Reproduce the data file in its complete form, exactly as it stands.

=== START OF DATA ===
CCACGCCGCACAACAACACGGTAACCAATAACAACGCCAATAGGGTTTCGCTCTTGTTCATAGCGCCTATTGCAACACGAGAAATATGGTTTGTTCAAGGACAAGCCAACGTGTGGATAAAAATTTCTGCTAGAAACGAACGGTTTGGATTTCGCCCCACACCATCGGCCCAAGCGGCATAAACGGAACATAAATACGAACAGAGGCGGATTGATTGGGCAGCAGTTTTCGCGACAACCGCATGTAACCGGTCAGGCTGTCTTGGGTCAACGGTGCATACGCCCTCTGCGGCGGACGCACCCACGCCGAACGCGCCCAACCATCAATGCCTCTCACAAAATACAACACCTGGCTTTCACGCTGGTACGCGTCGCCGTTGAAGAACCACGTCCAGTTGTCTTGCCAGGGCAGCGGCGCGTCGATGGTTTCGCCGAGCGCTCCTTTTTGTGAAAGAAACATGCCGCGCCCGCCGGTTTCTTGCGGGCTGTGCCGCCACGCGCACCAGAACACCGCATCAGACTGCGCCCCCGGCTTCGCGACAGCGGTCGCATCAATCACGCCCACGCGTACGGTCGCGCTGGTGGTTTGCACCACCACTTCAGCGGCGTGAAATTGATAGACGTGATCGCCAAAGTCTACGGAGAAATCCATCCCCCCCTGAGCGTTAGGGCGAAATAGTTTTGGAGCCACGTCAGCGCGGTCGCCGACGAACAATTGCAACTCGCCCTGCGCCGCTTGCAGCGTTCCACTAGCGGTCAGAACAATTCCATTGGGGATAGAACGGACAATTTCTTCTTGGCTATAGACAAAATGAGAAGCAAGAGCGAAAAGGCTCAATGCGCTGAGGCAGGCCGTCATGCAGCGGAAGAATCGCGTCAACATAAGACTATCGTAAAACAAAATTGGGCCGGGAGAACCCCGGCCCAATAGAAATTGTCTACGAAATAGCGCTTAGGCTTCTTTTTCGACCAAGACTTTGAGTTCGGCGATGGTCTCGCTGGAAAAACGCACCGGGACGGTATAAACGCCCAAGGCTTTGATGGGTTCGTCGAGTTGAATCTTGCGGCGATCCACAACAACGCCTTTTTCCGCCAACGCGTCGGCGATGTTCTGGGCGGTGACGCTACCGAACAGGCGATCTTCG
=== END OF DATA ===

CCACGCCGCACAACAACACGGTAACCAATAACAACGCCAATAGGGTTTCGCTCTTGTTCATAGCGCCTATTGCAACACGAGAAATATGGTTTGTTCAAGGACAAGCCAACGTGTGGATAAAAATTTCTGCTAGAAACGAACGGTTTGGATTTCGCCCCACACCATCGGCCCAAGCGGCATAAACGGAACATAAATACGAACAGAGGCGGATTGATTGGGCAGCAGTTTTCGCGACAACCGCATGTAACCGGTCAGGCTGTCTTGGGTCAACGGTGCATACGCCCTCTGCGGCGGACGCACCCACGCCGAACGCGCCCAACCATCAATGCCTCTCACAAAATACAACACCTGGCTTTCACGCTGGTACGCGTCGCCGTTGAAGAACCACGTCCAGTTGTCTTGCCAGGGCAGCGGCGCGTCGATGGTTTCGCCGAGCGCTCCTTTTTGTGAAAGAAACATGCCGCGCCCGCCGGTTTCTTGCGGGCTGTGCCGCCACGCGCACCAGAACACCGCATCAGACTGCGCCCCCGGCTTCGCGACAGCGGTCGCATCAATCACGCCCACGCGTACGGTCGCGCTGGTGGTTTGCACCACCACTTCAGCGGCGTGAAATTGATAGACGTGATCGCCAAAGTCTACGGAGAAATCCATCCCCCCCTGAGCGTTAGGGCGAAATAGTTTTGGAGCCACGTCAGCGCGGTCGCCGACGAACAATTGCAACTCGCCCTGCGCCGCTTGCAGCGTTCCACTAGCGGTCAGAACAATTCCATTGGGGATAGAACGGACAATTTCTTCTTGGCTATAGACAAAATGAGAAGCAAGAGCGAAAAGGCTCAATGCGCTGAGGCAGGCCGTCATGCAGCGGAAGAATCGCGTCAACATAAGACTATCGTAAAACAAAATTGGGCCGGGAGAACCCCGGCCCAATAGAAATTGTCTACGAAATAGCGCTTAGGCTTCTTTTTCGACCAAGACTTTGAGTTCGGCGATGGTCTCGCTGGAAAAACGCACCGGGACGGTATAAACGCCCAAGGCTTTGATGGGTTCGTCGAGTTGAATCTTGCGGCGATCCACAACAACGCCTTTTTCCGCCAACGCGTCGGCGATGTTCTGGGCGGTGACGCTACCGAACAGGCGATCTTCG